Age of Ash by Daniel Abraham
My rating: 3 out of 5 stars
Publish date: 15th February 2022 (Orbit)
Alys is just another nobody from Longhill, a gutter rat relying on ‘pulls’ to survive. Each theft wins her little more than enough to keep a roof over her head and food in her belly, the spoils shared between disparate players, together only for the sake of the job. Her big brother Darro, on the other hand, is running far bigger plays. The high-stakes kind that might help him escape this low-born world. That brings in gold. That gets him killed. Losing the only family she cares about puts Alys on a path of revenge. Desperate to find out who killed him and why, she finds herself playing a very dangerous game with people who know far more about the city than she does. As she starts to lose herself to the chase, Alys must decide how far she’s willing to go to avenge her dead brother, especially when she’s not the only one who’ll be paying the price for her success…
There are mysteries, and there is beauty in them. In this way, Kithamar is a beautiful city.
Now, the real winner of this book is not Alys or any of the other characters, it is Kithamar itself. I didn’t realise until I finished the book that the series was going to be connected through the city rather than the individuals in the novel, but it does make the heightened focus on the setting make more sense. It is clear that the city is sunlight bright in the author’s mind, a place painstakingly developed and offered to the reader with loving enthusiasm. It’s not just that the setting is thoroughly detailed, though it is, but the reader is given a sense of tradition and community that add meaning to the ways in which people live and die, how they celebrate and mourn. For this, the author deserves all the praise. It is a rare talent to be able to create such a truly livid-in place, one that seems worn.
Kithamar is an unforgiving city. The common wisdom states that it was founded on hatred, but this is a misunderstanding. In truth, it was founded on hunger, and there are many kinds of hunger at its heart.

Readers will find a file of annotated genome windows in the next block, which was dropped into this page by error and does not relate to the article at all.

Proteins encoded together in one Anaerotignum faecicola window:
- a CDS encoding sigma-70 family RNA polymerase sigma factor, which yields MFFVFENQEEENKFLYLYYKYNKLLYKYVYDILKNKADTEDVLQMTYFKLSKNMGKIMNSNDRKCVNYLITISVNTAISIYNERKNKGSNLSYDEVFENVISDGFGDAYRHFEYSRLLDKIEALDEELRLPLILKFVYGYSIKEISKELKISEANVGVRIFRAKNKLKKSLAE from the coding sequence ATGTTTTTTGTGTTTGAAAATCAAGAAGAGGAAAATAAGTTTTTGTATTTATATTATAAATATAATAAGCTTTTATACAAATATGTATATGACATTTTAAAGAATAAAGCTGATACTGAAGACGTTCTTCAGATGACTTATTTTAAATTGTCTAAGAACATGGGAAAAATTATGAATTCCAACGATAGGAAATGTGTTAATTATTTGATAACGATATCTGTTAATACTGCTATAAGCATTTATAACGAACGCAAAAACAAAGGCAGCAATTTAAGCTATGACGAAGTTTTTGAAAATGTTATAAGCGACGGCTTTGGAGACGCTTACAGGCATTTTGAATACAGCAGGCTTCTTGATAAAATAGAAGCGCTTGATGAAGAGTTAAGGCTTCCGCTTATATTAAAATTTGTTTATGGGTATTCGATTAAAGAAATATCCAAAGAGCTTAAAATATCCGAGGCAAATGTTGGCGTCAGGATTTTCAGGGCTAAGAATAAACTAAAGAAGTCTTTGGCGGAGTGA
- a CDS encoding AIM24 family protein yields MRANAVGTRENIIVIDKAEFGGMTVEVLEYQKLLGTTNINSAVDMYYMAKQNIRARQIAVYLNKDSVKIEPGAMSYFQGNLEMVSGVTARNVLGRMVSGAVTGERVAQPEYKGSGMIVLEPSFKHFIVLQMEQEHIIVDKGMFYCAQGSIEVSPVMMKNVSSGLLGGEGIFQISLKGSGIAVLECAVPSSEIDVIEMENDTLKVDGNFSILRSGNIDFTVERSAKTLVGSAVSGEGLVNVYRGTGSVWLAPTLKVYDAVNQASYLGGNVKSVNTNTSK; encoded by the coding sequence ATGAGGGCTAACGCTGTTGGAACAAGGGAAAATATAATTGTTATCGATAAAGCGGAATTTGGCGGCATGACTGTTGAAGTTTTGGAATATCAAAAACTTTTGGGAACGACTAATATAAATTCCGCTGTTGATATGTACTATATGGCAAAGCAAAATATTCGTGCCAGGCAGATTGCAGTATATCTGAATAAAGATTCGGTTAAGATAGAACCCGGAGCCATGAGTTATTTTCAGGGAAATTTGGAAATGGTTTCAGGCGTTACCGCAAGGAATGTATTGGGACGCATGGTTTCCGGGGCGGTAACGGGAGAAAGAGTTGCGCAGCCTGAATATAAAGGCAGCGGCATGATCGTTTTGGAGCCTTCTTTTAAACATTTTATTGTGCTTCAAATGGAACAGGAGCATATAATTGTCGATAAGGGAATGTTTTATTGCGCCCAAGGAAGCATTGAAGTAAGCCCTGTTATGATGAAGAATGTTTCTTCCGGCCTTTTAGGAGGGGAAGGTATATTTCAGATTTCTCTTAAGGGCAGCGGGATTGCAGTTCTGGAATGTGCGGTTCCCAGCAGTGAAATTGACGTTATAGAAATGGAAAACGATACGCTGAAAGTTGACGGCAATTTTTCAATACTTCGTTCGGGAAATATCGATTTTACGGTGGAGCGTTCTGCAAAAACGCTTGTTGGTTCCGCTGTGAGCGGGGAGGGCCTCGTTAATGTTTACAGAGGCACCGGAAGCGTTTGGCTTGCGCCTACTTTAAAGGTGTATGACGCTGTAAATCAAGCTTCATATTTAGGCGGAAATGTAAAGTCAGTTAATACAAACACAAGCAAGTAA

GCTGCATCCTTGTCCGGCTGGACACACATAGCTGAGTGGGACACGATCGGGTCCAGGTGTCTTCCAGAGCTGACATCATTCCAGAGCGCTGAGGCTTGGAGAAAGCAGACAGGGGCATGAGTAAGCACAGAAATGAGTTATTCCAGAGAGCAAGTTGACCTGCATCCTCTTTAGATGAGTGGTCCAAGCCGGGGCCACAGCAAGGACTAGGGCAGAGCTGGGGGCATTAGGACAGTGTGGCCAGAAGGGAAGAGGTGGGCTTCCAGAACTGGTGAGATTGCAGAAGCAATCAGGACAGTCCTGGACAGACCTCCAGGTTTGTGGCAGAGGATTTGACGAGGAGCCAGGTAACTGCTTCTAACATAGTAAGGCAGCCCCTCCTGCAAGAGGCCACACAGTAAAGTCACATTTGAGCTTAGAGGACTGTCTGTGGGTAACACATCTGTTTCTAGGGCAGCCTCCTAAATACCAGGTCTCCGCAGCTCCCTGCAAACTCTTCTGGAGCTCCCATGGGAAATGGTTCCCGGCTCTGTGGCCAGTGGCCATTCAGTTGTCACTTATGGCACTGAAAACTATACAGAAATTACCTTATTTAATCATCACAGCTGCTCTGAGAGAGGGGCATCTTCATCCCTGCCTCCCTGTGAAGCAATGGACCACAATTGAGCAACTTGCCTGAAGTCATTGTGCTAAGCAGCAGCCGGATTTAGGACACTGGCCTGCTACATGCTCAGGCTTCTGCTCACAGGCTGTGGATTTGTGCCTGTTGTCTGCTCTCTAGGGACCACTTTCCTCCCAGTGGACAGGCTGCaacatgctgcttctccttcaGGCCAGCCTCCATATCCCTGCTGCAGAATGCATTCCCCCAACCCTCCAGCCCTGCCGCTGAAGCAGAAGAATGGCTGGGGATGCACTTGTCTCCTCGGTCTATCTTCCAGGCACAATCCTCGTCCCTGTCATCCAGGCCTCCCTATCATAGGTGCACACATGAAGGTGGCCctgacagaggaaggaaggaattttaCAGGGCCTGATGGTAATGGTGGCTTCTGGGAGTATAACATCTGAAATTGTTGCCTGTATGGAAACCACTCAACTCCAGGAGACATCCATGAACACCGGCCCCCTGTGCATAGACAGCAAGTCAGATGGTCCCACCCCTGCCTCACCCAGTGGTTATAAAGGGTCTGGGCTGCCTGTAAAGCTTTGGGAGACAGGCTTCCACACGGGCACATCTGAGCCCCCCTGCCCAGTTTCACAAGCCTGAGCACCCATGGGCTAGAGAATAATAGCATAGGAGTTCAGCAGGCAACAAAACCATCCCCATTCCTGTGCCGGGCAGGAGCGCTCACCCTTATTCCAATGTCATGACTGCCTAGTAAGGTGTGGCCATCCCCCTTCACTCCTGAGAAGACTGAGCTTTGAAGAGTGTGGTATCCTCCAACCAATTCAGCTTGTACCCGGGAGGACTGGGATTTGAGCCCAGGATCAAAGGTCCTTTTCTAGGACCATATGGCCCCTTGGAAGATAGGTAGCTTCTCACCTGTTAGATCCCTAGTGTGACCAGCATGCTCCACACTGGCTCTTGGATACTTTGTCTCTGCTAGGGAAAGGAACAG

And yet, I didn’t care about the city, because I didn’t care about the characters. They are ephemeral, little more than blips in the city’s long record. They make the barest of impressions and now that I know they really don’t matter in terms of the series, I feel even less like there was any point to them at all. Sure, they do make a difference here. Perhaps. If you believe that this small moment would, or even could, affect such a place as Kithamar in the long term.
It’s difficult to evaluate when the narrative felt bereft of focus. There are rich people with some kind of agenda, but save some ill-defined darkness, the consequences of them getting what they want or not was never truly addressed. Some people died. Some didn’t. The city continues. There was no tension to any of it. As a reader, you watch Alys struggle though her pain and make some choices. Perhaps, for some, that might be enough, her journey to understanding and some kind of freedom. For me, her story felt suffocated by the larger narrative of the eternal city. Alys was not nearly enough to hold it all together, she’s too distant. All of them are, their personalities washed thin by the colour of the city itself.
As much as I appreciate the worldbuilding skill on show in Age of Ash, Abraham fails to match it with plot and characterisation. Not a series I’ll continue.
ARC via publisher